Screwtape was popular from the beginning. Grudgingly he wrote a follow up. He said it was 'not fun' (Wikipedia) to write and that his Screwtape writing days were done.

__ Intellectual Fashion__
In the style of the paragraph I first quoted, where Screwtape advises Wormwood to concentrate on jargon not argument, 'The Screwtape Letters' would be dismissed - Xtian - no more.

Pity the loss to those who would be affected, interpret the comment as condemnation, and accept it.

Western culture has been around for a long time, an awful lot of its best thinkers, were religious believers. Just like the blues in music, they are often the source of ideas, that have been copied - but not bettered, just diluted and corrupted by insincere repetition.

David Foster Wallace, like other originals, did not achieve work with ideas he was happy with, by following the fashion mob. He looked for the source.

Sylvia Plath (Poet to Poet)
Sylvia Plath (Poet to Poet)
by Sylvia Plath
Edition: Paperback
Price: £6.99

3.0 out of 5 stars not what it says it is, 22 Oct. 2014
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No preface by Ted Hughes. As novice, as somebody who enjoys and learns from Hughes' prose, this was a letdown. Enjoyed Plath's work in 'Ariel' presume I will find work here, I find similarly engaging

As a Man Thinketh
As a Man Thinketh
Price: £0.00

0 of 1 people found the following review helpful
4.0 out of 5 stars An Aid to "Know Thyself"?, 27 April 2013
This review is from: As a Man Thinketh (Kindle Edition)
David Bowie, on Hunky Dory sang 'I'm torn between the light and dark, where others see their target divine symmetry ...'. That probably sums up best my response to 'As A Man Thinketh'.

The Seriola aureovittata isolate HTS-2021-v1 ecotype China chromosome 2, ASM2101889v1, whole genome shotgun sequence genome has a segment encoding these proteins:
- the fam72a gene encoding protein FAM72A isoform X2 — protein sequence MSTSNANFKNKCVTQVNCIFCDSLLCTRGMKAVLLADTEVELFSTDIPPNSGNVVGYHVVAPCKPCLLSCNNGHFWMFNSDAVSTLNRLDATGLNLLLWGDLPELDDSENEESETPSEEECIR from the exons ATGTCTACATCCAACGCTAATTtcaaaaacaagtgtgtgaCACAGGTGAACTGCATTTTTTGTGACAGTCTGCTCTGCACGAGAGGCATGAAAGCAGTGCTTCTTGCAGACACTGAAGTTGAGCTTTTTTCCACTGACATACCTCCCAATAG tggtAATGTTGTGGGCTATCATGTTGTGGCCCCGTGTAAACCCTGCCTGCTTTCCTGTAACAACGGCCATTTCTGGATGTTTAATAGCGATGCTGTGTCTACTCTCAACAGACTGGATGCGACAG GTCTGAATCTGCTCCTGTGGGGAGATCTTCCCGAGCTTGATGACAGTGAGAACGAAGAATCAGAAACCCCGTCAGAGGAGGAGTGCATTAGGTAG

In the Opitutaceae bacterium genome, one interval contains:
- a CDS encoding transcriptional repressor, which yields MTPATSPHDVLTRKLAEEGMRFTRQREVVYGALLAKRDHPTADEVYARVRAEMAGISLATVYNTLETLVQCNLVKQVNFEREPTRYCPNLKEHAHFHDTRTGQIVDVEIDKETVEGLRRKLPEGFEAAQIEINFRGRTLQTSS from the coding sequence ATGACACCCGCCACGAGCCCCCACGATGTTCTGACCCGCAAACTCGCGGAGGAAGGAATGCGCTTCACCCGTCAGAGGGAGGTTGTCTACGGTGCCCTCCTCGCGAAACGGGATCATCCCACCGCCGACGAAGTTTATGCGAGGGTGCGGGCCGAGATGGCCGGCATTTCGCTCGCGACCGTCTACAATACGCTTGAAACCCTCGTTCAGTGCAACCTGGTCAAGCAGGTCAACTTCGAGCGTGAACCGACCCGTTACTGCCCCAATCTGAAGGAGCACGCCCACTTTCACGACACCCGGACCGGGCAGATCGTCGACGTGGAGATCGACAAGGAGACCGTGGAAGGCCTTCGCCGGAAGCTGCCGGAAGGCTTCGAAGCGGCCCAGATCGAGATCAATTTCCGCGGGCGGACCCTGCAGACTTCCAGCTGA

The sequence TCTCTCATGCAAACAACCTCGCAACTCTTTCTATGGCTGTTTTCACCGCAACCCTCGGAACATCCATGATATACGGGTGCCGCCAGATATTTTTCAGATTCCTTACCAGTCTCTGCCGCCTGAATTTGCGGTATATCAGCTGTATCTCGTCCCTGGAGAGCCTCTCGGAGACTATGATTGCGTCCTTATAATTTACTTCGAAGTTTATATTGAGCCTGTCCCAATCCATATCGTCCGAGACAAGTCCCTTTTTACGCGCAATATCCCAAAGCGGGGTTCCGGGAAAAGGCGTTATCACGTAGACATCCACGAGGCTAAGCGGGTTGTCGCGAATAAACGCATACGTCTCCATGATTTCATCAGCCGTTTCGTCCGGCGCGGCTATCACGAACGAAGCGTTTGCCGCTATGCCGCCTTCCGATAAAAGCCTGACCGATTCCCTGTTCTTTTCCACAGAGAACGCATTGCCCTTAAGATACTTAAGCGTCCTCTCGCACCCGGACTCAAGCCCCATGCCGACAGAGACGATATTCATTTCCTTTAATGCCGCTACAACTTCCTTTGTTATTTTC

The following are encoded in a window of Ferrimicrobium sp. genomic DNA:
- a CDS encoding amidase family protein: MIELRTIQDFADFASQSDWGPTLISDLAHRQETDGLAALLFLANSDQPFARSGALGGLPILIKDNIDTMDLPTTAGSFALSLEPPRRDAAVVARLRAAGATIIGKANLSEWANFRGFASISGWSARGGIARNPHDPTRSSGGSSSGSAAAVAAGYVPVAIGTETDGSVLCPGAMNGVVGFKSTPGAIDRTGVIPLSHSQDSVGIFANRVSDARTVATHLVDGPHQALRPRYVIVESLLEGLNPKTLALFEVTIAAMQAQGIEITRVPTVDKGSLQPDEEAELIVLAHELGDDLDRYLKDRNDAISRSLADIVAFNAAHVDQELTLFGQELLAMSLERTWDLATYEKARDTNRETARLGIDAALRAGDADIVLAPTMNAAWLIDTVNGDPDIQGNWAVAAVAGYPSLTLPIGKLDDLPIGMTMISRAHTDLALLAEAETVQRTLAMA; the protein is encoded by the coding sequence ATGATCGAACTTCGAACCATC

The book is a robustly written exhortation to strong mindedness. It is a short book that takes no prisoners.
Its title is an excerpt from a biblical verse, Proverbs 23:7, that James Allen, the book's writer, worked up as quote, defined as aphorism - and used as jumping off point for his thought. I was offered the book free, as a Kindle download. Its title piqued my curiosity enough to accept the offer.
The book's foreword advises the reader that the book:
'is suggestive rather than explanatory, its object being to stimulate men and women to the discovery and perception of the truth that they themselves are makers of themselves by virtue of the thoughts they choose'.
As I started to read the book, I started to A - wonder when it was written and B - feel challenged. Taking A - when it was written the theme is timeless, but the prose style seemed un-modern. Going on to B, the challenge to myself, try this, the very first sentence of the book:
'The aphorism "As a man thinketh in his heart so is he" not only embraces the whole of a man's being, but is so comprehensive as to reach out to every condition and circumstance of his life'.
I felt challenged because my personal circumstances could do with rebooting. And according, to 'As A Man Thinketh' it's really all my fault they're as they are - and if I started thinking as Mr Allen suggests, everything would be so much better. Thing is, what Mr Allen suggests is, in my opinion, illiberal, judgemental.
I paused the book. I decided to check the author, and the history of the book. That un-modern prose ... I found the book was written at the beginning of the twentieth century. That was enough. The book must be some precursor to fascism. It was so strident. I could stop reading it. I had a sound reason.
Unfortunately, I could find nowhere on the internet that put this book on a young Adolf's reading list. Therefore, intellectual honesty being a phrase I know, that I learnt from reading Orwell's essays, I had no choice, but to stay with the text. Ho hum. Beat me up, Jimmy Allen, go on ...
As I read, I imagined more sophisticated minds than mine dismissing this book without a thought. The book's language is strong, and though it never uses the terms 'hell-fire and brimstone', you know the author is aware of their existence - if only as symbols. Mr Allen never does play the outright god card, though faith is implicit to the text. This does make his forthright prose all the harder to ignore.